Around Arizona: Southern Exposure

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Get caught up on issues from southern Arizona with Tucson Weekly senior writer Jim Nintzel.

Ted Simons: Each month we take a look at issues from Tucson and the southern part of the state in our series, "Southern Exposure." And here now with the latest from points south is Jim Nintzel, senior writer for the "Tucson Weekly." Good to see you again.

Jim Nintzel: Always a pleasure.

Ted Simons: Let's get started with the big Congressional race down there. Sounds like Martha McSally is in DC getting ready to assume measuring the curtains and everything. Is this officially over?

Jim Nintzel: Well, it's not over yet. We said all along when we talked on this program about this race that it was going to be close. And it is close. 161-vote lead for Martha McSally at the moment. They counted all the votes that they say they are going to count with election officials in Pima County and Cochise County. However, attorneys for Ron Barber, the recount attorneys have been flown in by the DMC to investigate this thing. There are people who have been very successful with recounts before in Washington State, in a gubernatorial race up there, and the Al Franken recount in Minnesota. They are down here. They are going over these ballots. They have fanned out -- they are provisional ballots, ballots that were disqualified in the original count. They have fanned out. They talked to people who had cast these ballots. They found out there were problems with why they say they were rejected, so they were in Federal court today arguing that these ballots should be added back into the mix. There's about 133 of those which would close the gap to about 30 at that point.

Ted Simons: Close the gap to about 30 but that just means that she still wins.

Jim Nintzel: She still wins. But there is this recount because we are within this 200 vote margin.

Ted Simons: When does that start?

Jim Nintzel: Well, it depends on what the Federal court does in the next week. But it's scheduled to start next week. And there's always a chance these machines will count ballots differently. You generally get a different count from a machine when you run a batch of ballots through it simply because these little dots and machines reading little dots, sometimes you get a different result. I think that's where team Barber is hoping something will happen there. But I think it's a long shot.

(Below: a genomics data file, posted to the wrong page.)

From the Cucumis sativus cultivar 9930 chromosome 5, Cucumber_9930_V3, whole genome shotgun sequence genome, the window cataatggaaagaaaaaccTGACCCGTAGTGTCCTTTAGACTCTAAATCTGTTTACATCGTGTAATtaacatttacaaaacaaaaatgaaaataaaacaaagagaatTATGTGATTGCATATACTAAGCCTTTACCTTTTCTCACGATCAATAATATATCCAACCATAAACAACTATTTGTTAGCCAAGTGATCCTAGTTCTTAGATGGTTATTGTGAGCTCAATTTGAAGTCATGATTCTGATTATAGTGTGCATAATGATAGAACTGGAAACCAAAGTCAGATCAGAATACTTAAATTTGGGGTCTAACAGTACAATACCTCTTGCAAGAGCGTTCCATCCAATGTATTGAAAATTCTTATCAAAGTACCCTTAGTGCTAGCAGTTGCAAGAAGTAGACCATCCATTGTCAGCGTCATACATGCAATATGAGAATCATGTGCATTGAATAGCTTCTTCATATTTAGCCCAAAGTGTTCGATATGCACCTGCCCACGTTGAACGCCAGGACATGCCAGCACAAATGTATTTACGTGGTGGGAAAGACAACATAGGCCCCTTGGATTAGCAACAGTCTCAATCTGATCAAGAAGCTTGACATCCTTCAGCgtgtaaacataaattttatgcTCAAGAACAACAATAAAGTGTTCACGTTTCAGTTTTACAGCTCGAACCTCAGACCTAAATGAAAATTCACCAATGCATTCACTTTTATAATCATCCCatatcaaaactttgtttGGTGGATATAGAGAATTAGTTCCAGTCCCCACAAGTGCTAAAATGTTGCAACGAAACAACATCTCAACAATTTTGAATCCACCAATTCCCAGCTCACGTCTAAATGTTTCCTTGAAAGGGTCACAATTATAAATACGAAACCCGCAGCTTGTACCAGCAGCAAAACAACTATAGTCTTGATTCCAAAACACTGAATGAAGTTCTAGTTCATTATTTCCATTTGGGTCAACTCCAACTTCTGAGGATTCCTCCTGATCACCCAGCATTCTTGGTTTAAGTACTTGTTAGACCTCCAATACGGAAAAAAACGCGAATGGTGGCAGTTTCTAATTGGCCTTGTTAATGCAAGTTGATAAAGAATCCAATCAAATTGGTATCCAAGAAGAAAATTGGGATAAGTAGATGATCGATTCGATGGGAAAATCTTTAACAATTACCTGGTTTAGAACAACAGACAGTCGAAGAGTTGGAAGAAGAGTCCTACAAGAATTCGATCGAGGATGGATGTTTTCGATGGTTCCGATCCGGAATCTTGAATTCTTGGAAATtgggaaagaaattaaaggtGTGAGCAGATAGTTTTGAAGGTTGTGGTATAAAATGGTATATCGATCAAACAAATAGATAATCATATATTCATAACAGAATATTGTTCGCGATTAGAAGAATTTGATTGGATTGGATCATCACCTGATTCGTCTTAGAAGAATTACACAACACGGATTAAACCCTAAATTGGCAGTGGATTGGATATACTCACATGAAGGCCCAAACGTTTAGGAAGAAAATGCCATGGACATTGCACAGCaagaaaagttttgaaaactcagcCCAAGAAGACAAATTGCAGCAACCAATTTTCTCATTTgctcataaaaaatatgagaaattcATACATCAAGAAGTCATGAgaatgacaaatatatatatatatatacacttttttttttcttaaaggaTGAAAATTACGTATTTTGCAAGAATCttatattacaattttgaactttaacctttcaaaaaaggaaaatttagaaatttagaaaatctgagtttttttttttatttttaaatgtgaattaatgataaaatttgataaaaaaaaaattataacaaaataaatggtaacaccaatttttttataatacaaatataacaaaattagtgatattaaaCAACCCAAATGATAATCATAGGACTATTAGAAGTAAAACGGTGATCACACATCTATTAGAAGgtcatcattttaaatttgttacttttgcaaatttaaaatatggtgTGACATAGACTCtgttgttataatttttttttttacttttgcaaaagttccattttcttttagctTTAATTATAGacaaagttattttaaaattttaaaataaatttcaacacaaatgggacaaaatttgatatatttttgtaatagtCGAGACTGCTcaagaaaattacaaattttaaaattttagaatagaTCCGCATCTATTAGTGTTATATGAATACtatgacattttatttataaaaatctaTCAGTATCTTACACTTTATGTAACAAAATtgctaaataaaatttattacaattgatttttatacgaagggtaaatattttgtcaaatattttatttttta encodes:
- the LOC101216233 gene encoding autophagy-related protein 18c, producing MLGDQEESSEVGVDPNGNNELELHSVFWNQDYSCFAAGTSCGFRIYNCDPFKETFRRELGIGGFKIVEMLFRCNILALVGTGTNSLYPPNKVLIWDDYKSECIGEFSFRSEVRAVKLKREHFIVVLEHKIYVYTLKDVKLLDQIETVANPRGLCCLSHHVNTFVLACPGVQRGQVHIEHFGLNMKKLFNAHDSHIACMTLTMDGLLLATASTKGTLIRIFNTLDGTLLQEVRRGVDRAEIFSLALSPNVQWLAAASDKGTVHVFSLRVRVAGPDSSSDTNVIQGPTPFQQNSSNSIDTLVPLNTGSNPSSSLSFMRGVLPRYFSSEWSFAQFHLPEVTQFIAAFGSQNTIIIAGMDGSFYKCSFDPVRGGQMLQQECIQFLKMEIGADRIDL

Ted Simons: Yeah, OK. So we wait for the Federal court order and then we start with the recount and then we move on.

Jim Nintzel: Exactly.

Ted Simons: All right. State legislative race, Ethan Orr lost in his attempt to return to the state legislature. Republican in mostly Democratic district down there?

Jim Nintzel: Pretty evenly split. Slightly Democratic district. But split between, it's one of the few, state's few competitive districts which is shown by the fact Ethan Orr, a Republican, and Victoria Steele, a Democrat were the House of Representatives there. Ethan is a moderate. He did cross party lines to support Governor Brewer's Medicaid expansion two years ago. And he went up against Gabby Gifford's trauma doctor actually, a guy name Randy Friese who was the first doctor to see the mass shooting victims on January 8, 2011 and he decided to get into politics. He ran and this was an expensive race. Hundreds of thousands of dollars spent on a legislative race. Randy Friese came out ahead by just another couple hundred votes; another very close race in southern Arizona.